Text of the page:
He is fascinated by biblical material: On his new solo album "Sola Gratia" the US-progger NEAL MORSE deals with the story of the apostle Paul. The parable of the prodigal son, the life of Martin Luther, finding meaning and faith have already been dealt with by him in concept albums. The idea of writing an album about the proverbial transformation of Saul, the persecutor of Christians, into a follower of Jesus and missionary Paul, Neal Morse had been pregnant for quite some time. After "Sola Scriptura" (2007), "Sola Gratia" is his second album, which is titled with a reformatory principle. As Morse explains in the interview, the trigger for this was an acoustic misunderstanding
eclipsed: How did the second "Sola" album come about?
Neal Morse: I've been approached several times by people to set this story to music. Apparently they see me as this concept album guy for biblical stories. (laughs) Earlier this year, I had a bunch of ideas. When I was on a cruise to New Zealand with my wife, Cherie, I got a lot of ideas that I tried out right away. My wife called out of the next room: "That's good, you should make a solo album out of that." But I understood "Sola" and immediately thought that would fit perfectly. After "Sola Scriptura", now "Sola Gratia". Just to anticipate: I ended up with so many ideas that I think I have enough for another album...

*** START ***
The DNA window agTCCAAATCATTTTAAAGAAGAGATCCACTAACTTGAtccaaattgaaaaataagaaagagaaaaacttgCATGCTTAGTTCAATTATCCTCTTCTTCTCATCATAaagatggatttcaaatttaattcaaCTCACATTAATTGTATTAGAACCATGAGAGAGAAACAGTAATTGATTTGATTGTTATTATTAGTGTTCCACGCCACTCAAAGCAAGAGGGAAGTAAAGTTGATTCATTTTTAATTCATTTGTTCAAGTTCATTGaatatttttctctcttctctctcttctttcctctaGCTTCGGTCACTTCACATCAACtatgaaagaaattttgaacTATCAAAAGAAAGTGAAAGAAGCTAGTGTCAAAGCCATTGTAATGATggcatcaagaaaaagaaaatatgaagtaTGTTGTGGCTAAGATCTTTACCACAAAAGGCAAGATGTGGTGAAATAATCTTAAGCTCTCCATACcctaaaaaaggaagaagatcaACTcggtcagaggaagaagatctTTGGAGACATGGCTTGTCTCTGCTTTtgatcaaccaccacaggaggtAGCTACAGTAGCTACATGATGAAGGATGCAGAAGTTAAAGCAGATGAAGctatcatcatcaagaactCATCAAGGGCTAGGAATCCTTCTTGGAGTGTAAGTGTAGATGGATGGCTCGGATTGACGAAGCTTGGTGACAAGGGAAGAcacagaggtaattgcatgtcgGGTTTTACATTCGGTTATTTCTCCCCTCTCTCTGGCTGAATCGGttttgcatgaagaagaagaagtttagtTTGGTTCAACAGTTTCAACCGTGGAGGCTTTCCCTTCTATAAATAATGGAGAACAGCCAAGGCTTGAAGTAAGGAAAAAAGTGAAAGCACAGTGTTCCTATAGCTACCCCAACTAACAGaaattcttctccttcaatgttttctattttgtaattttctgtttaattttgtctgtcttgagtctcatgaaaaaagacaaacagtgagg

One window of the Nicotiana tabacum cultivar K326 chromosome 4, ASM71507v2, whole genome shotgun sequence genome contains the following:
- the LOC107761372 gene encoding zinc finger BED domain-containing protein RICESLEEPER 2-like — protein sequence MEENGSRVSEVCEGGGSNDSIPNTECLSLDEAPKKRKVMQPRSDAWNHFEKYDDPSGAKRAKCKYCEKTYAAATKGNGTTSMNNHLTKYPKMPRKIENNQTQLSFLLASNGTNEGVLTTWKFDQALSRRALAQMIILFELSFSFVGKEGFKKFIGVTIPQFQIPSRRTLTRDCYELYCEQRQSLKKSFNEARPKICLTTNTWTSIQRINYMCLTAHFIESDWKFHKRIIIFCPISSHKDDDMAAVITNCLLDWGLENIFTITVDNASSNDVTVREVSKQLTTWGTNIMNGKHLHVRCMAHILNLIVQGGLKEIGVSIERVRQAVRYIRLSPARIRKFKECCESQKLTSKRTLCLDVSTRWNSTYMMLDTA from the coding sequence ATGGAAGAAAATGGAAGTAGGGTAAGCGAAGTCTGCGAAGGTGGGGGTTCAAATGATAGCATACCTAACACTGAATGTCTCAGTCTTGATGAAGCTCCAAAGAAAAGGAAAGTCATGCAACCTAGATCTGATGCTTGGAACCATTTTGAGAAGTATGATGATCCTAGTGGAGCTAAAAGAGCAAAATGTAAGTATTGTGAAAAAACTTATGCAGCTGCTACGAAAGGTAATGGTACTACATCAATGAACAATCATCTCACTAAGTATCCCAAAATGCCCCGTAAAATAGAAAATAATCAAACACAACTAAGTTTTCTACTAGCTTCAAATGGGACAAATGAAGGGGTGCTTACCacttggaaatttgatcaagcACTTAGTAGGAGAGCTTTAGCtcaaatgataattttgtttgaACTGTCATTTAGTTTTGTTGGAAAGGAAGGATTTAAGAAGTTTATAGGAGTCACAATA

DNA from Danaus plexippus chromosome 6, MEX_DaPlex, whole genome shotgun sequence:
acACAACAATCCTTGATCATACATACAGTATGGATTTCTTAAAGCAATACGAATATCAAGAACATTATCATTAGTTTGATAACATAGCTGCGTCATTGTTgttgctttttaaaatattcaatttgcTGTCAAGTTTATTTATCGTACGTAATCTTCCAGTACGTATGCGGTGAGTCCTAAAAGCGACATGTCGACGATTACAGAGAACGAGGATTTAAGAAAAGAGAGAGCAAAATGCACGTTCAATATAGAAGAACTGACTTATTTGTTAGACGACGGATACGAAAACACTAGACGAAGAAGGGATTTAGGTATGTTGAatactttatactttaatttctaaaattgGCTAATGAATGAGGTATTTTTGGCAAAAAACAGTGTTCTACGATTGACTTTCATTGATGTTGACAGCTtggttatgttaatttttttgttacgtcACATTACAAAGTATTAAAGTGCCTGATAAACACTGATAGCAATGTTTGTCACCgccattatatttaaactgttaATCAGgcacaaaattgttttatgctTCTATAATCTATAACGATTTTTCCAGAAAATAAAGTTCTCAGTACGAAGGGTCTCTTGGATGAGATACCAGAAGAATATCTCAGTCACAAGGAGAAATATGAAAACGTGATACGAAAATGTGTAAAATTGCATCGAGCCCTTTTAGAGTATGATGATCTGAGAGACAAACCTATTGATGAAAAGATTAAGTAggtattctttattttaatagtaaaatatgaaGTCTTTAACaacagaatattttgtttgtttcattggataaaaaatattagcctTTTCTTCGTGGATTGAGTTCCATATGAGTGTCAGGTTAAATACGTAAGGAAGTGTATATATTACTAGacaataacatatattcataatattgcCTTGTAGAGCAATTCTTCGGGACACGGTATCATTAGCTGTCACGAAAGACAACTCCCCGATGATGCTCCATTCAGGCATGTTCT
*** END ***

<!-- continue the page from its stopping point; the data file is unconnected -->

eclipsed: What does the story of the apostle Paul mean to you personally?
Morse: A lot! How this evil man changes, changes from a persecutor of Christians and even murderer to a Christian because God turns to him and reaches his heart, is just wonderful
eclipsed: Do you still think they're important today?
Morse: Very important. I think that we people today resemble the Pharisees, the highest scribes of the time, who tended to distinguish themselves from others, in their opinion "defiled". We have a similar attitude: "We are the chosen ones - you are not." The song "Building A Wall" deals with that. It says "We want to build a wall between us and you to keep you out."
eclipsed: That sounds familiar. When writing this, did you have recent events in the USA in mind, cue Trump and the wall at the border to Mexico?
Morse: I already knew that you can draw this comparison, and somehow it fits. But no, I had more the symbolic aspect in mind. This elitist thinking of the highest religious representatives, the closing off of oneself is far away from what Jesus meant when he spoke of the "Kingdom of God". Paul took up this idea of a world without nations